<hr /></blockquote> You are so thick-headed to continue to act like those of us here on this board stand behind W's negligent spending. We were the first on the board to mention it, yet you purposefully sidestep that fact and continue to act like we approve of his spending.

The other part that makes your post ridiculous is the fact that you are incapable of understanding what is being ridiculed. Pelosi and the rest of the Dems voted in stated they would do the right thing and they would eliminate the pork barrell spending. Well, they sure lied to us didn't they. They are continuing business as usual. You are just to thick-headed to admit it. We are not giving the Reps a free ride for previously adding pork to the bills, we are just noting that the Dems are equally at fault.

eg8r

Gayle in MD
03-28-2007, 12:09 PM
The Dems have instituted pay-go. It's Bush, and the Republicans who won't sign onto to it.

You weren't the first to remark about Bush, and the spend happy Republicans. Try to tell the truth once and a while.

Another moot point from the boy genius.

/ccboard/images/graemlins/smirk.gif

Qtec
03-29-2007, 01:32 PM
The plot thickens even more!

[ QUOTE ]
WASHINGTON (CNN) -- Attorney General Albert Gonzales was wrong when he said he was not involved in discussions about the firings of U.S. attorneys, his former top aide testified Thursday.

Former Gonzales chief of staff Kyle Sampson told senators his boss took part in the process from early 2005, well before the eight prosecutors were dismissed in 2006.

Gonzales "and I had discussions about it during the thinking phase of the process," Sampson testified. "Then after the sort of more final phase of the process in the fall of 2006 began, we discussed it." (Watch Sampson defend the attorney firings Video)

The testimony appeared to contradict Gonzales statements during a March 13 news conference. "So far as I knew, my chief of staff was involved in the process of determining who were the weak performers," Gonzales said. He said he was "not involved in seeing any memos, was not involved in any discussions about what was going on."

New York Sen. Charles Schumer, one of the panel's leading Democrats in the investigation, said, "the credibility of the attorney general on this issue has been more or less shattered."

Sampson told the committee the attorney general asked him "to make sure that the process was appropriate, that I was consulting with the deputy attorney general and others in developing the list. And then ultimately he approved both the list and the notion of going forward and asking for these resignations."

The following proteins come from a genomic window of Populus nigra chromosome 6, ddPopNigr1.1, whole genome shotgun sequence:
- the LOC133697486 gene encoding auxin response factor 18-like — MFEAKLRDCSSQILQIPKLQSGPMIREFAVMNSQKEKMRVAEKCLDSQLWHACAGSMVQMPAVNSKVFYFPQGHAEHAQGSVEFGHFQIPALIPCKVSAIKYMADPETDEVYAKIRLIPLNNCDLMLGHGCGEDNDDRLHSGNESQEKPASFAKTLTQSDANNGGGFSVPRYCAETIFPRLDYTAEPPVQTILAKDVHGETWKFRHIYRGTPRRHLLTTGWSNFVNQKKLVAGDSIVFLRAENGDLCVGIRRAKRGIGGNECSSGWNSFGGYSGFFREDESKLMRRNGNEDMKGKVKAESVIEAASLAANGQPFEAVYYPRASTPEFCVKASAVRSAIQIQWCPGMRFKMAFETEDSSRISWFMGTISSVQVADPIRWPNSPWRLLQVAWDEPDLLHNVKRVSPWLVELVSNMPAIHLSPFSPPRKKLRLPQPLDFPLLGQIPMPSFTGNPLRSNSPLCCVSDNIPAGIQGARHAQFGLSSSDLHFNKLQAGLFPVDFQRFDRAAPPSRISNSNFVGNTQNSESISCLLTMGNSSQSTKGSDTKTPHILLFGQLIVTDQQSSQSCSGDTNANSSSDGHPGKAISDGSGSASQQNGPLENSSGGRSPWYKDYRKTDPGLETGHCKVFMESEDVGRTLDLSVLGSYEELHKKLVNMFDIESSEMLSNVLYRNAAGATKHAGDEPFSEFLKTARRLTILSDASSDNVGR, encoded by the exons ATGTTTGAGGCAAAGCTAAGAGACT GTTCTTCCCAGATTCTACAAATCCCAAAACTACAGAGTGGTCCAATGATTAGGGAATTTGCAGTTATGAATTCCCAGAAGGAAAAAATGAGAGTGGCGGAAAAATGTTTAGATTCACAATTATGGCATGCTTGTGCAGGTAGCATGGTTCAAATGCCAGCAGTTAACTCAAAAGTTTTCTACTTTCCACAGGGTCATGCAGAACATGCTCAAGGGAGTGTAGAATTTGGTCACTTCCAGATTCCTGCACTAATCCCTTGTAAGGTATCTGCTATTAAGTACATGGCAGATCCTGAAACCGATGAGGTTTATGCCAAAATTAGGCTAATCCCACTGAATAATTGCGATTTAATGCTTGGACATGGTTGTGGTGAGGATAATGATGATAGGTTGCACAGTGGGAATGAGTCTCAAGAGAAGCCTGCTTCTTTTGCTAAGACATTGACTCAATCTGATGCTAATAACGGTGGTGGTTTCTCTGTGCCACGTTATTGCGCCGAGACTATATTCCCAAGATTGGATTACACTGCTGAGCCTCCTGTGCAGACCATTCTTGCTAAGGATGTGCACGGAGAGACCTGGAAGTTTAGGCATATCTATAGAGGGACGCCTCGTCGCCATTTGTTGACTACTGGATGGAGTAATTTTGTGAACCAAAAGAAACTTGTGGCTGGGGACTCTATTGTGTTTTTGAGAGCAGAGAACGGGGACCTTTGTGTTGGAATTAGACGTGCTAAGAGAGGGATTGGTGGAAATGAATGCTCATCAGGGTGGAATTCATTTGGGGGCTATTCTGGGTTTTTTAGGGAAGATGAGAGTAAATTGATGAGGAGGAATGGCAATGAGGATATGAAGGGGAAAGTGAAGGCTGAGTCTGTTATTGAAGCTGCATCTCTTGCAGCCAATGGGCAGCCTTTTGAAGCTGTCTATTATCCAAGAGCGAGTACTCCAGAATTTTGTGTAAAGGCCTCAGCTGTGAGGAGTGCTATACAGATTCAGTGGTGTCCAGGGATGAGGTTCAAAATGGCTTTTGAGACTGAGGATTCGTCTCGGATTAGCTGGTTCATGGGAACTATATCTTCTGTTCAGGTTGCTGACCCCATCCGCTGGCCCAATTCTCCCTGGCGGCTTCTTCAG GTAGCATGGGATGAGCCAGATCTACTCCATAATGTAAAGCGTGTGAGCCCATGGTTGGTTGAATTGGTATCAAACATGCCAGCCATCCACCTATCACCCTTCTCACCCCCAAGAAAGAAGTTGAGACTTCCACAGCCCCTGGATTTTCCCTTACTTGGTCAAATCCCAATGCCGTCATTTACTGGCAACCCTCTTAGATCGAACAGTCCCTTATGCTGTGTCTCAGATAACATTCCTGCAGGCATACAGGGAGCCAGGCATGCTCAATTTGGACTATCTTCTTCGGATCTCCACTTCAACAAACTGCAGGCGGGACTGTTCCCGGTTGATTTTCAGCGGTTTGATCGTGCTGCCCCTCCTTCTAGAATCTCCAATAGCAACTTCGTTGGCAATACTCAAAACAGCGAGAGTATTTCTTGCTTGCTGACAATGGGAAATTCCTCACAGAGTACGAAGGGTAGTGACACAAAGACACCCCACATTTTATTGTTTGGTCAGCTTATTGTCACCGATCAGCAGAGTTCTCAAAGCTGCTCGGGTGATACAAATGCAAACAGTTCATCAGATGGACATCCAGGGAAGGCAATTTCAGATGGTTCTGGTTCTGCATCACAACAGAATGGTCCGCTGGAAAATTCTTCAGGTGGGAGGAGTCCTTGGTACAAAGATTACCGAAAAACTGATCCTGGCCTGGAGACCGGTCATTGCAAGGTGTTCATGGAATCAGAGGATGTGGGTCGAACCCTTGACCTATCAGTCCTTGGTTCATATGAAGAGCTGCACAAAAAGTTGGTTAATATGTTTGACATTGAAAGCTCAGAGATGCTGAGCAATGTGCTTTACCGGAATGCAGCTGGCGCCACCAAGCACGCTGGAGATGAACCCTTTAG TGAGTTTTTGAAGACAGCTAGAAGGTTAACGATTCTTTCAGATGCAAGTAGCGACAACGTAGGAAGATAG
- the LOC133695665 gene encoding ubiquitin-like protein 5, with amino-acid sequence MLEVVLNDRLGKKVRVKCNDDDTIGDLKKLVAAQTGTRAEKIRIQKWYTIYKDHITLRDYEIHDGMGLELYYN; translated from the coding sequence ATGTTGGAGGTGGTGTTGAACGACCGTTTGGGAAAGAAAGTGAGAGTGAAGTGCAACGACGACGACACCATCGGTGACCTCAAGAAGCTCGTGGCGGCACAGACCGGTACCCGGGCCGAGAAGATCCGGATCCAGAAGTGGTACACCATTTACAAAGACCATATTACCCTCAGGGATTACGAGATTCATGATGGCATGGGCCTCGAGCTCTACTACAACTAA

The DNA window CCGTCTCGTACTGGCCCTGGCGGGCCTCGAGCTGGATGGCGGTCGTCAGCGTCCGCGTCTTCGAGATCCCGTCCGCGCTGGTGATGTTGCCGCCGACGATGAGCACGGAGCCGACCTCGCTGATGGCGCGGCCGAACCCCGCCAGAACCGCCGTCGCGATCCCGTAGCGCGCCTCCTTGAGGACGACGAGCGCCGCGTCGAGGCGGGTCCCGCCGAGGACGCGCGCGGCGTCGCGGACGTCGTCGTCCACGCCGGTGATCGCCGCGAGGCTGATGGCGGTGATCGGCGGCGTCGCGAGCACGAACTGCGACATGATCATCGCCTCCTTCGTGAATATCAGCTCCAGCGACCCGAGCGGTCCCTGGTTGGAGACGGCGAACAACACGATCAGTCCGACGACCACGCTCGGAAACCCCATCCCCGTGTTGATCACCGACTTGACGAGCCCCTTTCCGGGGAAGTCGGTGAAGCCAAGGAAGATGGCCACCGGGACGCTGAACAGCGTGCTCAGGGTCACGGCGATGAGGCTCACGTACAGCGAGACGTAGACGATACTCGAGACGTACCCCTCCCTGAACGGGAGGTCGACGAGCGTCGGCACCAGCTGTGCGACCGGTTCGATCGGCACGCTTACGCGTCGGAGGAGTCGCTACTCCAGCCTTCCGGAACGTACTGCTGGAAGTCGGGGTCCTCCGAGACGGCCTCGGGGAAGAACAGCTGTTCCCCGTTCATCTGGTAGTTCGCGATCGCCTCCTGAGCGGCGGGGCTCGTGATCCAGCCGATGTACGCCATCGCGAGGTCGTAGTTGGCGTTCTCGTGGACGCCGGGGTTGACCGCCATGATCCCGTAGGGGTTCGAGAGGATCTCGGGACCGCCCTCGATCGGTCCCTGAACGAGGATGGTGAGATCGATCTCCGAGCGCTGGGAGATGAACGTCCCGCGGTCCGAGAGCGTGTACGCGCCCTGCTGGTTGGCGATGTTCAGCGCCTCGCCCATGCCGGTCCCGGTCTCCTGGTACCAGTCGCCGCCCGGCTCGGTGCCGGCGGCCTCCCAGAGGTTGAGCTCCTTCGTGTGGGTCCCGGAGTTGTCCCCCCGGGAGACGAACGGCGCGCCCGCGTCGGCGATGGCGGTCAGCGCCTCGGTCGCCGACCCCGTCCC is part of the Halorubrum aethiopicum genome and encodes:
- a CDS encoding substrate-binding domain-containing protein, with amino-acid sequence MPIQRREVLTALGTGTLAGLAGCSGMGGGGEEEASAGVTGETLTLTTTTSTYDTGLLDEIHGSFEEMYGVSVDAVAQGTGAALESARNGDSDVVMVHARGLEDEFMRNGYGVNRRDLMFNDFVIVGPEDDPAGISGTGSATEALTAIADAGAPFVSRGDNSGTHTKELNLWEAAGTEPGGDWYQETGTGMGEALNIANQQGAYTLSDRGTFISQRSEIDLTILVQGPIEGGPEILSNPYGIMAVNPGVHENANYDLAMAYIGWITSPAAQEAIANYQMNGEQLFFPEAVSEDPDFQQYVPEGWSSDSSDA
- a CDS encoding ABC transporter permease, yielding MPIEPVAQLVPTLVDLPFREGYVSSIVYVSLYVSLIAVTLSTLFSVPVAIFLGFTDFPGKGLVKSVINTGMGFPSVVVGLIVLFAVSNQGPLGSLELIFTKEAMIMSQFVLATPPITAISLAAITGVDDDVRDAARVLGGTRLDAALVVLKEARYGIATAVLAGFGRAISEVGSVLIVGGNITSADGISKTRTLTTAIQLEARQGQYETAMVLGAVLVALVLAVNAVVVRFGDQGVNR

Sampson also testified that Gonzales attended a meeting about the firings on November 27, 2006, which was 10 days before seven of the attorneys were dismissed.

Gonzales also was wrong, Sampson told senators, when the attorney general said other Justice Department officials had not been briefed about the firings when they appeared before Congress.

In addition, Sampson testified that he had no knowledge that the firings were connected to ongoing corruption cases. "To my knowledge no U.S. attorney was asked to resign for the purpose of influencing a particular case for a particular reason," Sampson said.

The proceedings were interrupted when Republicans objected that the hearing was in violation of rules that bar hearings while the full Senate is in session.

GOP Sen. Orrin Hatch of Utah later said the delay was the result of a misunderstanding, but Sen. Leahy said he had never heard of such a misunderstanding since he was elected to the Senate in 1974.

Earlier, during his opening statement, Sampson said the decision about the firings were "properly made but poorly explained." He said the process -- which has led to a firestorm on Capitol Hill and a standoff over the testimony of White House aides -- was "badly mishandled."

"This is a benign rather than sinister story, and I know that some may be indisposed to accept it," Sampson said. "But it is the truth as I observed and experienced it." (Read how Gonzales' future hangs in the balance as Sampson testifiesexternal link)